On Monday night, an open forum was held at Upper Nyack School to discuss the possible reconfiguration of the Nyack elementaries.
In an earlier Nyack Patch article, some background information was presented on the district's process up to this point.
The Nyack Board of Education is contemplating a shift to the Princeton Plan, which would divide the current K-through-fifth-grade experience into smaller segments across the elementary school buildings. Currently, the elementry schools are under the common neighborhood school plan, which uses geographic district lines to assign students to schools.
Under the Princeton Plan, grades would be assigned to specific schools. Instead of the three schools—Valley Cottage Elementary, Liberty Elementary and Upper Nyack Elementary—housing children from all grades, they would house children from just two grades.
- K-1: Valley Cottage Elementary
- 2-3: Liberty Elementary
- 4-5: Upper Nyack Elementary
More than 50 parents attended the forum, which was led by Superintendent James Montesano, Assistant Superintendent of Business Service Carleen Millsaps and Nyack Middle School principal Nicole Saieva.
Millsaps and Saieva were asked to co-chair a committee of parents and staff back in 2010. This advisory committee’s purpose was to address the “overcrowding conditions at Valley Cottage School," said Montesano. "There are times when we have difficulties in implementing things like instrumental music lessons because of our space limitations."
Nyack's Current SituationGrade Valley Cottage Liberty Upper Nyack Class Size Range K 63 74 54 16-22 1 49 82 92 16-22 2 72 73 66 17-22 3 75 67 61 18-25 4 77 69 66 19-26 5 87 91 74 21-25 Total 423 456 413
"In 2004, we changed the district boundaries (to shift some students to Valley Cottage) because Liberty Elementary was overcrowded," said Millsaps "As you can see from those numbers, that problem has gone away, but we have to keep a close eye on it and in the next couple of years, we may see the shift happen again."
2010-11 committee made the recommendation to change the boundaries and at that time there was no imputes to change the neighborhood school plan.
"However, we were once again faced with a new challenge, which is the tax cap."
Neighborhood vs Princeton Plan
"If you look at the district map, the concept of neighborhood schools in the Nyack community, it’s is really not nestled around your neighborhood streets. You have three slices of property. You do have students that travel quite a distance to get to their “neighborhood” schools," said Montesano.
He added that, to his understanding, the main reason behind the the district having neighborhood schools was "primarily for socio-economic balance that the district and the community wanted to experience over time.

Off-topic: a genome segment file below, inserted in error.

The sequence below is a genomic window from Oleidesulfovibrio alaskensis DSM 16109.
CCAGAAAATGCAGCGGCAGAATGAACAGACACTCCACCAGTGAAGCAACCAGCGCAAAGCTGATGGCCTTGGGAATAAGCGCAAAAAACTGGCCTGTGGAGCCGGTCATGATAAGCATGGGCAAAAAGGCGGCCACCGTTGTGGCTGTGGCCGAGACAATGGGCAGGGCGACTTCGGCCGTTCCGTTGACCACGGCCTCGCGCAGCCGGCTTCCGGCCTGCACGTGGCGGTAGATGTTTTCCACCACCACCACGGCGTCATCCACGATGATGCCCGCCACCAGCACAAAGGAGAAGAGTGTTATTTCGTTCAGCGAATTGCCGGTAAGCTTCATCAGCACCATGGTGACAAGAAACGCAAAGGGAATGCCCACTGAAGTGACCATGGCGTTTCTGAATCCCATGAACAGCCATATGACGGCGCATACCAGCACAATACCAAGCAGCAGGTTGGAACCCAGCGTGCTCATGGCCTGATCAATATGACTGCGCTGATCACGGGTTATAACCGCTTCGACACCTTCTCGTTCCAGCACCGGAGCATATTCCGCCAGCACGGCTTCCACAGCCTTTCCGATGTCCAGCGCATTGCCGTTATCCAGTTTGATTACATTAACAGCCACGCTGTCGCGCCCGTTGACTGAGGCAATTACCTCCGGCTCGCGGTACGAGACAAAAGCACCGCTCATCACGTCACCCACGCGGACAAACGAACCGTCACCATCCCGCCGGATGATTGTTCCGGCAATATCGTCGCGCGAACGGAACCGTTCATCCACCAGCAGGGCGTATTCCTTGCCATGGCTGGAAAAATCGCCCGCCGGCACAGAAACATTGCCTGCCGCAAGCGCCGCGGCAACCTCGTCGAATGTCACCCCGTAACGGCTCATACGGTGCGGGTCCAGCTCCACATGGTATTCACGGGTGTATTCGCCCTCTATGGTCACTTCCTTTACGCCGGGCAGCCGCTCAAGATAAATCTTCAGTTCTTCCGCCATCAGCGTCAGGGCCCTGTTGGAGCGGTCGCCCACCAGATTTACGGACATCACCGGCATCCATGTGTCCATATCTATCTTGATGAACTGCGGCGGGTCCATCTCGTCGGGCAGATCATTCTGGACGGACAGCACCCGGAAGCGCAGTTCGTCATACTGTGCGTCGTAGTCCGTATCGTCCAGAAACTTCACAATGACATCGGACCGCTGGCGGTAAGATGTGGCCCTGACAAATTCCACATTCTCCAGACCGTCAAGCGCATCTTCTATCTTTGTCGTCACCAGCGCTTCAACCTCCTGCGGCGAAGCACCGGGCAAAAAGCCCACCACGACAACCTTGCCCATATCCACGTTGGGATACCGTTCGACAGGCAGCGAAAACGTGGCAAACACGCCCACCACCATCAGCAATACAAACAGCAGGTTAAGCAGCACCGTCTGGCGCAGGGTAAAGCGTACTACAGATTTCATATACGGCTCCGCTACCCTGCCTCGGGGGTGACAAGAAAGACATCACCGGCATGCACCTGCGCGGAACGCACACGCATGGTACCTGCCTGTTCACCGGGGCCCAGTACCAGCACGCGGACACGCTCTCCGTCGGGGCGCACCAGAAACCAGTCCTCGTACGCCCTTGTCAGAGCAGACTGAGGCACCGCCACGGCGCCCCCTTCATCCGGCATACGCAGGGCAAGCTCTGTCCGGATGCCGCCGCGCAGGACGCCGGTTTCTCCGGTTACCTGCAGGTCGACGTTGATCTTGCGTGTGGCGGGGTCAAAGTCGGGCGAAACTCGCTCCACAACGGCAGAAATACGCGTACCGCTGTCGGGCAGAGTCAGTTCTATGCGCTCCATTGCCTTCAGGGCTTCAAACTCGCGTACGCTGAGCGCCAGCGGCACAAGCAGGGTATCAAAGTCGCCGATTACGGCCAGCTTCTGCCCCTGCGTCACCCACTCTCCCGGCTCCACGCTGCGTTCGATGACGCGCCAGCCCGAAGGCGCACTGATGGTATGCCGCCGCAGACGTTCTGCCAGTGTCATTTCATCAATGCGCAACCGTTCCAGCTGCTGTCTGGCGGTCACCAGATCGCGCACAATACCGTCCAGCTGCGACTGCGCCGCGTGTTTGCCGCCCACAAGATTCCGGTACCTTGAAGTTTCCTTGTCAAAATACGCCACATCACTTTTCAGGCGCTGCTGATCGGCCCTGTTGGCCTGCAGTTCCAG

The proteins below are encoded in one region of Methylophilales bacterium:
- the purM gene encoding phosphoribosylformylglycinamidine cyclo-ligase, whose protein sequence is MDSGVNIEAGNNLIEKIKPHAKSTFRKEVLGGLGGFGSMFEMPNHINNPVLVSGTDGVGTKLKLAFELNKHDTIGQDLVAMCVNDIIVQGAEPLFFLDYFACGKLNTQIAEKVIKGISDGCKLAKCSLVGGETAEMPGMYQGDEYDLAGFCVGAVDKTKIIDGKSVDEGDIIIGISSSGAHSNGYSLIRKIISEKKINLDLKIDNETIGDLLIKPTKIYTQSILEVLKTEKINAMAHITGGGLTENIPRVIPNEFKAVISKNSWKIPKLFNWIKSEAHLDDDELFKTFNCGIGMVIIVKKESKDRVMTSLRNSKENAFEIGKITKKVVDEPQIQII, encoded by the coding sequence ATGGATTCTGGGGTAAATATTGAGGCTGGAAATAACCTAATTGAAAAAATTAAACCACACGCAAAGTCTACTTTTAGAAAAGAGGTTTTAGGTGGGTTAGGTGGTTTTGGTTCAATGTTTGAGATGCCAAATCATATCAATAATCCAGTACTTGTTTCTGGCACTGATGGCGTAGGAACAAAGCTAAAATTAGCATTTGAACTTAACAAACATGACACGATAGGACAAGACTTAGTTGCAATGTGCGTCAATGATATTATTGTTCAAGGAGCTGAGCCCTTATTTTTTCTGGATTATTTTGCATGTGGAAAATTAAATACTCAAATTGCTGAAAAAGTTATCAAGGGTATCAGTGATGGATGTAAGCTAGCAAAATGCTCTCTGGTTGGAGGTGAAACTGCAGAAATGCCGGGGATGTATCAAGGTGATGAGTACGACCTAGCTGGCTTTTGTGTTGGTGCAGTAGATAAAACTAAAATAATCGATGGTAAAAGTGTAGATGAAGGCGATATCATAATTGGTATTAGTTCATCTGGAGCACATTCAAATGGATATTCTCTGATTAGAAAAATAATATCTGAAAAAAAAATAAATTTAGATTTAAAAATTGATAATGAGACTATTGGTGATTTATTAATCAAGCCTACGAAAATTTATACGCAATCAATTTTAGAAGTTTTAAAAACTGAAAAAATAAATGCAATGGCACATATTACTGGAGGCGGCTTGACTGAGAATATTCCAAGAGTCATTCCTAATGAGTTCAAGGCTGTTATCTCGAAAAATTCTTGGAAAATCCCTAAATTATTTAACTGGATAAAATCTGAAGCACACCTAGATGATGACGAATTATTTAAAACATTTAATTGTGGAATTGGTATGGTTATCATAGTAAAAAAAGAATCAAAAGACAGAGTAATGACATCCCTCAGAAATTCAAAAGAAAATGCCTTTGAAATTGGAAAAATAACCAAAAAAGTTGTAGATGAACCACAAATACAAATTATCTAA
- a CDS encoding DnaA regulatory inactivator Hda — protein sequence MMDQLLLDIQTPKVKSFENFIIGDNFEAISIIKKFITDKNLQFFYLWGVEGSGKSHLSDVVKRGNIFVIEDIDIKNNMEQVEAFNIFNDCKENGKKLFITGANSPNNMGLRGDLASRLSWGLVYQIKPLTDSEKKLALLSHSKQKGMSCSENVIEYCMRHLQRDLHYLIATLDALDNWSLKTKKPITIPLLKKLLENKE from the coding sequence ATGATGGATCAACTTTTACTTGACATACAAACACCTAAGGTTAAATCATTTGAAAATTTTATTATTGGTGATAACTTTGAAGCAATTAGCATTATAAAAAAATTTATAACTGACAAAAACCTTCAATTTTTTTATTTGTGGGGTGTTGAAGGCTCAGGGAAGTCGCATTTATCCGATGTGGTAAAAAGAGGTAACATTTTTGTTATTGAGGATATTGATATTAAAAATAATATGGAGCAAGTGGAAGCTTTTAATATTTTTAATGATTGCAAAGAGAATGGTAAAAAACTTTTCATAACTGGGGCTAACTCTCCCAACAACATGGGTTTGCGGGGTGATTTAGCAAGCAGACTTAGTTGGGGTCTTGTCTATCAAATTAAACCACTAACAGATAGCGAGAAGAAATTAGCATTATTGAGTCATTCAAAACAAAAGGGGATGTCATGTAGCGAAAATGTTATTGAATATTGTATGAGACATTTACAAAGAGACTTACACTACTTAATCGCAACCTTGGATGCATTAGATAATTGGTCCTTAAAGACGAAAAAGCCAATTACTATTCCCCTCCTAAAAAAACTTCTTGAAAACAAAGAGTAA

"Also, what’s been happening from time to time and year to year, the boards of education have had to make (shifts) to boundaries to accommodate changing demographics. Last year, Valley Cottage had a very low kindergarten class. If that continues to happen, over time ... we’ll be at a point where we’ll have to make a shift to balance things out."
About the Princeton Plan
The name Princeton Plan comes from the Princeton School District in NJ that first implemented this change in 1948. “It was put into place for a socio-economic balance.”
Since then, in Rockland County, other school districts that operate under this plan include Nanuet, South Orangetown and North Rockland. In Westchester, there are 13 school districts that run under this method
One of the slides shown on Monday night was "Why do schools reconfigure their grade spans?"
- Philosophical preference
- Most efficient use of facilities
- Transportation costs — “In the case of Nyack, because you’re so spread apart … what we found in the study is that transportation costs aren’t really relevant in regards to travel time, although … there are some additional minutes for some students. With regards to cost, it does not seem to be an added cost,” said Montesano.
- Socio-economic balance
- Increasing student enrollment
- Personnel costs
“Usually, communities like their current structure, regardless whether it’s a neighborhood school or (one under the Princeton Plan). From a parental perspective, people want to keep what they have,” said Montesano. “I assume most of you are here because you don’t want to lose what you have with regards to what (your elementary) offers your children.”
Another slide from the meeting: What will impact our future situation?
- NY cap on tax levy
- Uncertain state and federal aid
- Demand for more rigorous curriculum
- Need for improving student achievements
- Need for increased professional development
“Schools today offer a lot more different services and programs,” said Montesano, adding that the schools' goals was to prepare students for success in college. "Parents are asking for language immersion and science in elementary schools."
A chart of the 5-year budget forecast was also one of the slides, which showed that expenses would increase much faster than revenue, which would leave the district to face a deficit and difficult financial decisions. This slide is one of the photos attached to this article.
"Over the next several years ... The board is going to look at several things—labor, contract negotiations, etc—in hopes of controlling costs. The board is going to be challenged not only to maintain programs, but we have a strong interest in advancing programs in this district," he added.
He said that there will be a meeting in December to "talk more extensively with the school board on where it chooses to go in regard to future plans for the school district."
- Liberty School Wednesday, October 3 7:30 PM
- Valley Cottage School Tuesday, October 9 7:30 PM
- Nyack Center Tuesday, October 30 7:30 PM